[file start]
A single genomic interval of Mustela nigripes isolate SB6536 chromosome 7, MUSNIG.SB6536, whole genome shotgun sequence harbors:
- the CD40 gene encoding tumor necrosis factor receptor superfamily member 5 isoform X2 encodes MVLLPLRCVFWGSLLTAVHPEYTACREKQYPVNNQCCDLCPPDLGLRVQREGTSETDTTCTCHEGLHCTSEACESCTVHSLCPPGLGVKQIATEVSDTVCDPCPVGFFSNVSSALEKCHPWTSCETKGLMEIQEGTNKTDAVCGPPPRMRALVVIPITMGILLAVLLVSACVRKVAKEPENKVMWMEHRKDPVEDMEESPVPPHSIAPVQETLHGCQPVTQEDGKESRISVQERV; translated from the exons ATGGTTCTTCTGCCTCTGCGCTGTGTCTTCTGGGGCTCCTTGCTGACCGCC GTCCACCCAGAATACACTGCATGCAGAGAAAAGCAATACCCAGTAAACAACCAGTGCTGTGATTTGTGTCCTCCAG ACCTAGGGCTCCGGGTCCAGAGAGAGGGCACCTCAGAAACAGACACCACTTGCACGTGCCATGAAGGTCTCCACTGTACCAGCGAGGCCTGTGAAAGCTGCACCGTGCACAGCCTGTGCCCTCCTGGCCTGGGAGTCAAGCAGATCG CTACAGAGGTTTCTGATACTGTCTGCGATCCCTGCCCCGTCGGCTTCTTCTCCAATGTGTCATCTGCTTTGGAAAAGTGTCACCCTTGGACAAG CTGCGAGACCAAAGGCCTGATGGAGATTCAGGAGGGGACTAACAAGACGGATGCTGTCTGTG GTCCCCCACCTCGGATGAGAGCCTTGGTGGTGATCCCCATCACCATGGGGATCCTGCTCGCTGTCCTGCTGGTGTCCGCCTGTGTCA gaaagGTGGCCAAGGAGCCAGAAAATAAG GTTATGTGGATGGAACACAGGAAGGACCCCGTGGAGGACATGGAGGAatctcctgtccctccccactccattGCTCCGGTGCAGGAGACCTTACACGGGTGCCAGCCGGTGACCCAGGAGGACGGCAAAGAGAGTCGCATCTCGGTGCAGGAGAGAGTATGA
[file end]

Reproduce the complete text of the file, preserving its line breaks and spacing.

A single genomic interval of Mustela nigripes isolate SB6536 chromosome 7, MUSNIG.SB6536, whole genome shotgun sequence harbors:
- the CD40 gene encoding tumor necrosis factor receptor superfamily member 5 isoform X2 encodes MVLLPLRCVFWGSLLTAVHPEYTACREKQYPVNNQCCDLCPPDLGLRVQREGTSETDTTCTCHEGLHCTSEACESCTVHSLCPPGLGVKQIATEVSDTVCDPCPVGFFSNVSSALEKCHPWTSCETKGLMEIQEGTNKTDAVCGPPPRMRALVVIPITMGILLAVLLVSACVRKVAKEPENKVMWMEHRKDPVEDMEESPVPPHSIAPVQETLHGCQPVTQEDGKESRISVQERV; translated from the exons ATGGTTCTTCTGCCTCTGCGCTGTGTCTTCTGGGGCTCCTTGCTGACCGCC GTCCACCCAGAATACACTGCATGCAGAGAAAAGCAATACCCAGTAAACAACCAGTGCTGTGATTTGTGTCCTCCAG ACCTAGGGCTCCGGGTCCAGAGAGAGGGCACCTCAGAAACAGACACCACTTGCACGTGCCATGAAGGTCTCCACTGTACCAGCGAGGCCTGTGAAAGCTGCACCGTGCACAGCCTGTGCCCTCCTGGCCTGGGAGTCAAGCAGATCG CTACAGAGGTTTCTGATACTGTCTGCGATCCCTGCCCCGTCGGCTTCTTCTCCAATGTGTCATCTGCTTTGGAAAAGTGTCACCCTTGGACAAG CTGCGAGACCAAAGGCCTGATGGAGATTCAGGAGGGGACTAACAAGACGGATGCTGTCTGTG GTCCCCCACCTCGGATGAGAGCCTTGGTGGTGATCCCCATCACCATGGGGATCCTGCTCGCTGTCCTGCTGGTGTCCGCCTGTGTCA gaaagGTGGCCAAGGAGCCAGAAAATAAG GTTATGTGGATGGAACACAGGAAGGACCCCGTGGAGGACATGGAGGAatctcctgtccctccccactccattGCTCCGGTGCAGGAGACCTTACACGGGTGCCAGCCGGTGACCCAGGAGGACGGCAAAGAGAGTCGCATCTCGGTGCAGGAGAGAGTATGA